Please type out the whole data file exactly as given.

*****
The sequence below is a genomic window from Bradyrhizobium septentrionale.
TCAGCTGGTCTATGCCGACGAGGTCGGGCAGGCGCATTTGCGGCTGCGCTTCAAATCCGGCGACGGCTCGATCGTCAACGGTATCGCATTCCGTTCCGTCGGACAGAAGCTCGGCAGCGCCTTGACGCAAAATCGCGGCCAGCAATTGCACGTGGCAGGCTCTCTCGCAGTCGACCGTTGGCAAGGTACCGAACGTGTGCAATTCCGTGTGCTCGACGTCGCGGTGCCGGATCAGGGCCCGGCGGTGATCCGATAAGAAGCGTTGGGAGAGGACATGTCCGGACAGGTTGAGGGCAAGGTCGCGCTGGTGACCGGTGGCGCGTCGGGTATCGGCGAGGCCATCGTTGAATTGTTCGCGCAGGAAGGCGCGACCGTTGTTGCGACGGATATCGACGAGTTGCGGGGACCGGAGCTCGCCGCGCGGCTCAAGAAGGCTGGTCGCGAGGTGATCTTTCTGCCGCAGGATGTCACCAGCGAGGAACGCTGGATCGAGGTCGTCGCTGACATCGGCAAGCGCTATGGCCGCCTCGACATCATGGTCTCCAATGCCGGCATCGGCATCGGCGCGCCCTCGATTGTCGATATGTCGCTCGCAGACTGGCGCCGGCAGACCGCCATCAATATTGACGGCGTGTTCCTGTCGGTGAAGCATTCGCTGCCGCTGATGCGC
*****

The sequence below is a genomic window from Bradyrhizobium septentrionale.
TCAGCTGGTCTATGCCGACGAGGTCGGGCAGGCGCATTTGCGGCTGCGCTTCAAATCCGGCGACGGCTCGATCGTCAACGGTATCGCATTCCGTTCCGTCGGACAGAAGCTCGGCAGCGCCTTGACGCAAAATCGCGGCCAGCAATTGCACGTGGCAGGCTCTCTCGCAGTCGACCGTTGGCAAGGTACCGAACGTGTGCAATTCCGTGTGCTCGACGTCGCGGTGCCGGATCAGGGCCCGGCGGTGATCCGATAAGAAGCGTTGGGAGAGGACATGTCCGGACAGGTTGAGGGCAAGGTCGCGCTGGTGACCGGTGGCGCGTCGGGTATCGGCGAGGCCATCGTTGAATTGTTCGCGCAGGAAGGCGCGACCGTTGTTGCGACGGATATCGACGAGTTGCGGGGACCGGAGCTCGCCGCGCGGCTCAAGAAGGCTGGTCGCGAGGTGATCTTTCTGCCGCAGGATGTCACCAGCGAGGAACGCTGGATCGAGGTCGTCGCTGACATCGGCAAGCGCTATGGCCGCCTCGACATCATGGTCTCCAATGCCGGCATCGGCATCGGCGCGCCCTCGATTGTCGATATGTCGCTCGCAGACTGGCGCCGGCAGACCGCCATCAATATTGACGGCGTGTTCCTGTCGGTGAAGCATTCGCTGCCGCTGATGCGC